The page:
Housing affordability is the biggest threat to cities, Mahdi Mokrane, head of research and strategy for Europe at LaSalle Investment, told delegates.
Mokrane said a lack of affordable residential property was a risk for major global cities, he said at the opening of this year’s IPE Real Estate Global Conference & Awards in Amsterdam.
In an opening keynote address, mayor of Amsterdam, Eberhard van der Laan, told delegates that the city is faced with rising residential prices, driving people out of the city.
Offering his hand to institutional investors, the mayor said the city will today make a decision on a public-private partnership with Syntrus Achmea on the future of the city’s red light district, or ‘1012’ postcode.
Already an established part of Dutch pension funds’ investment portfolios, the Dutch residential market has attracted a new wave of foreign, cross-border investment managers.
“People are finding Amsterdam expensive to live, and while you wonder whether or not we are following a similar path to London, it is already too late,” he said. “We are worried that prices are rising too fast.
“I’m very worried, if we cannot create partnerships with institutions and pension funds, it will be a defeat,” he said. “We can only solve the problem if we build in numbers.”
More joined up thinking on public transport between the cities of Amsterdam, Rotterdam, Utrecht and The Hague together, he said, should be pursued.
“The future is not that we make Amsterdam bigger, but we bring the four together,” he said.
Investors are making money “outside the box” in alternative real estate sectors and emerging markets, said conference chairman, Piet Eichholtz, professor of real estate finance at Maastricht University. “We have become less conservative in the choices we are making now.
“That means we are in unchartered waters.”
The risk of Brexit, the outcome of the US elections, the unwinding of debt in China and a “brutal interest rate normalisation” were all factors for investors to pay attention to, Mokrane said in a presentation on risk management.
A 25bps rise in interest rates is not expected for five years in the euro-zone and four years in the UK, with negative implications for stocks, he said.
In a subsequent session chaired by LaSalle Investment’s global head of client capital, Jon Zehner, risks varying from currency to political – including the US elections – were discussed.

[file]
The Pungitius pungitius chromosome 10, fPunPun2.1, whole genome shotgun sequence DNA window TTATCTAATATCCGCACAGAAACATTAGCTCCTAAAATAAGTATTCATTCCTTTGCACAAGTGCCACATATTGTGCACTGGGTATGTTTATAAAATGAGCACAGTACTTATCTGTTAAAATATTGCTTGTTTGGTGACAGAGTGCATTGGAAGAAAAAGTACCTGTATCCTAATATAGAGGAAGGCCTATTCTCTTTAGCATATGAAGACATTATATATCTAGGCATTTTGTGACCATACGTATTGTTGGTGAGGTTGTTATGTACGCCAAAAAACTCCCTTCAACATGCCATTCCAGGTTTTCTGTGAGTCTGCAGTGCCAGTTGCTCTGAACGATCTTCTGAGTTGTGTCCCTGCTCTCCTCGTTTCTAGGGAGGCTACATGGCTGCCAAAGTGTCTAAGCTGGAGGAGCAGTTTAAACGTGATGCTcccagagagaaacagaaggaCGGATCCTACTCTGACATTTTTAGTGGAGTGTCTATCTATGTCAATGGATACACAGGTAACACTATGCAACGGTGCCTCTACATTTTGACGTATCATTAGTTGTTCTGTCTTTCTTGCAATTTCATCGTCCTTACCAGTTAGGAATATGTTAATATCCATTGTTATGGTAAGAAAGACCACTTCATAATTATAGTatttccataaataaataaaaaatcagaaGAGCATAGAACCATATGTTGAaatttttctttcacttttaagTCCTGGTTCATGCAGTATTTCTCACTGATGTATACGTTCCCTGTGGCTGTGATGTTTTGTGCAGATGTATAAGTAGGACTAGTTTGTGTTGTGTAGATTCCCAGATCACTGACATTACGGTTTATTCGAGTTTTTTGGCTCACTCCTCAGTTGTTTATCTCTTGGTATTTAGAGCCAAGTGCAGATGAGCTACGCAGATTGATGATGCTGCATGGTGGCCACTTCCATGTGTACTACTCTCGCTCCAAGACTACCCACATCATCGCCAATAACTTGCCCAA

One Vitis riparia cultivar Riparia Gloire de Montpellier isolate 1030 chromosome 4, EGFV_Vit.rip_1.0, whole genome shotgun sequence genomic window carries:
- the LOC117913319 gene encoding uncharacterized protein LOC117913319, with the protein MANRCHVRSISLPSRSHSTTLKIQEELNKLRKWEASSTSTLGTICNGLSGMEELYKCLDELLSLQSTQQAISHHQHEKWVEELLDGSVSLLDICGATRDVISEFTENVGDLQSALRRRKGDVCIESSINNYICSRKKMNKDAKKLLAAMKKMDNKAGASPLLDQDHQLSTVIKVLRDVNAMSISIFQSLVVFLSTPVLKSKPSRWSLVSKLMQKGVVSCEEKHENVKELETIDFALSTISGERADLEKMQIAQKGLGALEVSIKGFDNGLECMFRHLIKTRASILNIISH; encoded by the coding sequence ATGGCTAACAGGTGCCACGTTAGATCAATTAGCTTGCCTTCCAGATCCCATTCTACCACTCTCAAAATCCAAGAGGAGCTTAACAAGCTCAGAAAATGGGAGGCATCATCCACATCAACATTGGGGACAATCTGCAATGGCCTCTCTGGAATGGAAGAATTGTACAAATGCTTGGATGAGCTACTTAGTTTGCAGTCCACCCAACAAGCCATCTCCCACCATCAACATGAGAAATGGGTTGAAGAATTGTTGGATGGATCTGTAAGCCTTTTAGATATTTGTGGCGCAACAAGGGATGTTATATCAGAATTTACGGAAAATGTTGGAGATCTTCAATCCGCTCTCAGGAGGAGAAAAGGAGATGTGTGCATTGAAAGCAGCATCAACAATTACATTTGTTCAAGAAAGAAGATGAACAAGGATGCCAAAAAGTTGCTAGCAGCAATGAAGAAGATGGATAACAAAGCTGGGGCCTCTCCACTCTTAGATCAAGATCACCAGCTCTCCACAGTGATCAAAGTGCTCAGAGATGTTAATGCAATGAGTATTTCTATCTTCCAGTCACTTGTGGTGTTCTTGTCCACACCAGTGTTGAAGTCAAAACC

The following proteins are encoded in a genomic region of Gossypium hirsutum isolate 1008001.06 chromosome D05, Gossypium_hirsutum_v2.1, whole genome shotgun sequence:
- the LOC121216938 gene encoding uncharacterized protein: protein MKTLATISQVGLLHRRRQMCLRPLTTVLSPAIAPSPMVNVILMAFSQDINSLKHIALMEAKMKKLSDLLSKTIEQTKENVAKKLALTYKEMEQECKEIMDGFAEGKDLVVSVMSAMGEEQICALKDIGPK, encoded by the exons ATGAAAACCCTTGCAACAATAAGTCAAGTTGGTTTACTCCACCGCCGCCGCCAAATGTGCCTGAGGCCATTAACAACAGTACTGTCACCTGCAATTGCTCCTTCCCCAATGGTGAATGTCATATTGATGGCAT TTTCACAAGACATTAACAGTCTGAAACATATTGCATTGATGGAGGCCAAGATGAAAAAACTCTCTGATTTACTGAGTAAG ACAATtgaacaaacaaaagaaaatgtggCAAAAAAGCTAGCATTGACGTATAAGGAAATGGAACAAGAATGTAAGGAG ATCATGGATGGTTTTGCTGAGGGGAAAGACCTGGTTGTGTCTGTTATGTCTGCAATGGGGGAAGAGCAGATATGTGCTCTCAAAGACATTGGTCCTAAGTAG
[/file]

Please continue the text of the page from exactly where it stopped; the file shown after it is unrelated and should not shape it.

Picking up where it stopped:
Christophe Schumacher, managing director of institutional property at Union Investment, said there is fear among investors of investing in the wrong market.
“Style drift,” said Martin Towns, head of capital solutions at M&G Real Estate, was the biggest potential risk for investors.
Co-panellist, Will Rowson, partner at Hodes Weill, agreed, warning against “chasing yield by going off pitch”.
”Investors should be careful of that,” he said, adding that there is a general “reticence to take risk”.
Increased communication between investors and managers and improved governance has helped, said George Pappadopoulos, director, total portfolio management at Canada Pension Plan Investment Board.
“There is more discipline now and people have not pushed things,” he said, accepting that institutions are at risk with investors “bidding pricing up”, creating some concern over investment entry points.
Leverage risk, with non-traditional lenders less conservative, was also considered. Rowson said that while loan-to-values are rising, he had not seen leverage beyond 70%.
“The temptation is to take more risk because you’ve promised to deliver returns,” he said. “On the fringes, it could get overheated.”
Interestingly for those attempting to predict the next market downturn, the panel varied in its predictions, with Schmacher not expecting an event for seven to 10 years, and Rowson two to three years.
Pappadopoulos said: “We already have slowed down. Minor stabilisation is okay. Returns could be flat and that’s a good thing for the market.”
Rowson said there is a need for balance and working out “which risks could kill your returns”.